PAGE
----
Levi Leipheimer agreed. “I doped, but only after the threat of prison and losing my Gran Fondo. There’s no way this kid could have doped just to win some douchebag race in China. His confession flies in the face of all the hallowed excuses that bike racers have used since, like, forever. He hasn’t even pointed out that he never tested positive until he tested positive. That’s conclusive, in my opinion. He will ultimately be exonerated once the UCI presses their appeal.”

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Interview with the new UCI boss, Brian Cookson

September 28, 2013 § 12 Comments

We sat down with UCI president-elect Brian Cookson shortly after he had ousted Paddy McQuaid, the rough-and-tumble, hard drinking, coke-snorting, influence-peddling douchebag who has been the face of professional cycling since 2006.

WM: How does it feel to be elected to a major international sports position like this, yet still come across in most photographs as a homeless man looking for a bath and a shave?

BC: Cycling is ready for a new path, so I’m honored to have been chosen for this post.

WM: The UCI has historically been a facade for one of the most pathetic, irrelevant professional sports in the world. How will you change that?

BC: Cycling needs new leadership to take it on a new path. I say, old chap, d’you mind if I have another one of those? (Points to empty whiskey glass.)

WM: By all means. Waiter! Please bring Mr. Cookson another whiskey! (Waiter quickly refills the glass.) So, what is your plan for cleaning up this filthy, putrid, cheating, lying, freak show of a non-sport, where a 42-year-old cheeseburger addicts can whip the snot out of 150 drug-crazed Spanish professionals in the prime of life?

BC: When I took over British Cycling, it was on an old path. A very, very old path. Ancient, in fact. And so we put it on a new one, a new path. And it’s been quite successful, I might add.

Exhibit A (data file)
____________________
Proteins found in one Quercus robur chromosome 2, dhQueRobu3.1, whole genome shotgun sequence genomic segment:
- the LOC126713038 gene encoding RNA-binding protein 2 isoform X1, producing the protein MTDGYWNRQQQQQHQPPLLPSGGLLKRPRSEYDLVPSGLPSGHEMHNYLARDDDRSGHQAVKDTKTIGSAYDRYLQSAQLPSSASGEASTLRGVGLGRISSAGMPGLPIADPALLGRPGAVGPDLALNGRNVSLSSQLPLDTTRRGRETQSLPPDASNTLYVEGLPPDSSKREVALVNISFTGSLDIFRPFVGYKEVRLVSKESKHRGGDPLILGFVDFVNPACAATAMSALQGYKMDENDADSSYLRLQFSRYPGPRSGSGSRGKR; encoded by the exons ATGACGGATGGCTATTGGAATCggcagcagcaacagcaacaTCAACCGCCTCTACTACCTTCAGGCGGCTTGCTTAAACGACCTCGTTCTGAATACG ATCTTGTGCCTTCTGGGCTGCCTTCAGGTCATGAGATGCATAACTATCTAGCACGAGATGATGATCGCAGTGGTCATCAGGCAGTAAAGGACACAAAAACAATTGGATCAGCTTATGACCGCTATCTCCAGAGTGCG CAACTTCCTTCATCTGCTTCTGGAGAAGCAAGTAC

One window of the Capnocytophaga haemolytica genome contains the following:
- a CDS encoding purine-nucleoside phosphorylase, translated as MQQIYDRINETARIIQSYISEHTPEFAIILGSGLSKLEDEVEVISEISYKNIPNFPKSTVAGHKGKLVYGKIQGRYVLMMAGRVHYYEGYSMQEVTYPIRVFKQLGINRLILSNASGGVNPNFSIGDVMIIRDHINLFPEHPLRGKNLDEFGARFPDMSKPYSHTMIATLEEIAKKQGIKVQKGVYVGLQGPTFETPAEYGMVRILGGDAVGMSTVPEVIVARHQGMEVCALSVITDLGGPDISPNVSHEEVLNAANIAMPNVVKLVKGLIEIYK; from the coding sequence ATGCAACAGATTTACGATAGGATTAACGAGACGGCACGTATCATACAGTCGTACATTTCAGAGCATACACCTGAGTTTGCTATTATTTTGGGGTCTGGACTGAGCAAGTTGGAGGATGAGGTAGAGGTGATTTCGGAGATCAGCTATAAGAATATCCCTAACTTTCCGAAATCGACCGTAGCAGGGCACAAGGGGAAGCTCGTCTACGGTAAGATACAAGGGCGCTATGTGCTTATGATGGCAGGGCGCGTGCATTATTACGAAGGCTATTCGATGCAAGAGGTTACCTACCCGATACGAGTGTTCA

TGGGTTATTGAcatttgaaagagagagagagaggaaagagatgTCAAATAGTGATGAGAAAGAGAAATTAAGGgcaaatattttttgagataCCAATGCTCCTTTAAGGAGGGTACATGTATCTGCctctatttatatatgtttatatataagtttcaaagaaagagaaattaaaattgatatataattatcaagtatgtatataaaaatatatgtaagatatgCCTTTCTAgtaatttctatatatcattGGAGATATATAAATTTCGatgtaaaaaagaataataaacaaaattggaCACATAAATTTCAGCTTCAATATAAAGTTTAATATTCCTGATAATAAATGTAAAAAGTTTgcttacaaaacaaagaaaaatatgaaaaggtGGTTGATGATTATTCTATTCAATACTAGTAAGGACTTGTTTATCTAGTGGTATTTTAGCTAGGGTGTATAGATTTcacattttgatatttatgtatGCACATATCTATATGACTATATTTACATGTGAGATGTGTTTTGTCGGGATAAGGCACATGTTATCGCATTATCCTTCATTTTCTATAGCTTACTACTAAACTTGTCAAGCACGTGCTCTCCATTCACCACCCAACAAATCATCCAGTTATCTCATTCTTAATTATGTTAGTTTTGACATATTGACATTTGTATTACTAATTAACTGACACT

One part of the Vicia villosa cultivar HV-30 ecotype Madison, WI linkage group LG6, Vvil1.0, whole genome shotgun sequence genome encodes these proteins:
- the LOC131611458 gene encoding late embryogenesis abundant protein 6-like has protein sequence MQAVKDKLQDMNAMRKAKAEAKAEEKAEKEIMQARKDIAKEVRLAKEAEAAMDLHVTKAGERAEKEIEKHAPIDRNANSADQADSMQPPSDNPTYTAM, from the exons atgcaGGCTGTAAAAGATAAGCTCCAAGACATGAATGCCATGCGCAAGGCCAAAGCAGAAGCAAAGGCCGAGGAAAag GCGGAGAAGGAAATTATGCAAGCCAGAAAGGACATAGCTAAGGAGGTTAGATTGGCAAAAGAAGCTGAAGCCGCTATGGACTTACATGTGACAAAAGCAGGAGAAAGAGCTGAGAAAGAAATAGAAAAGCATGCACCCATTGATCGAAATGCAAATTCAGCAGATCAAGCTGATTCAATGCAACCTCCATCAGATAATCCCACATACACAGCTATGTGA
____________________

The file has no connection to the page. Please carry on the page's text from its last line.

WM: I thought British Cycling was revolutionized by lottery funding and volcano doping? I mean, weren’t you running it like, back in the days when the only people the British beat in bicycle races were the Sudanese?

BC: Yes, well, the $48 billion annual lottery investment helped. And I believe that a new path is needed here at the UCI as well.

WM: Right. What, exactly, is the new path you have in mind?

BC: Obviously, not an old one.

WM: Of course not. I mean, something that will restore integrity to a sport that never had any, right? A way to make cycling appealing to people who aren’t enamored of those pasty Froome-types who can’t steer, who gaze incessantly at the stem, who roll over and die the minute the Tour ends?

BC: Exactly. A new path.

WM: What are its core elements?

BC: Excuse me (signals waiter). Could I have another one of these? (Points to now-empty whiskey glass, waiter refills it.)

WM: Dude, you seem completely drunk.

BC: Where were we?

WM: New path. You were going to take cycling on a new path.

BC: Yes, of course. We must eliminate corruption and cheating and bad things altogether. And to do that we need a new vision to do that in order for it to happen.

WM: Do you have any details?

BC: About what? (Hiccoughs.)

WM: Oh, nothing.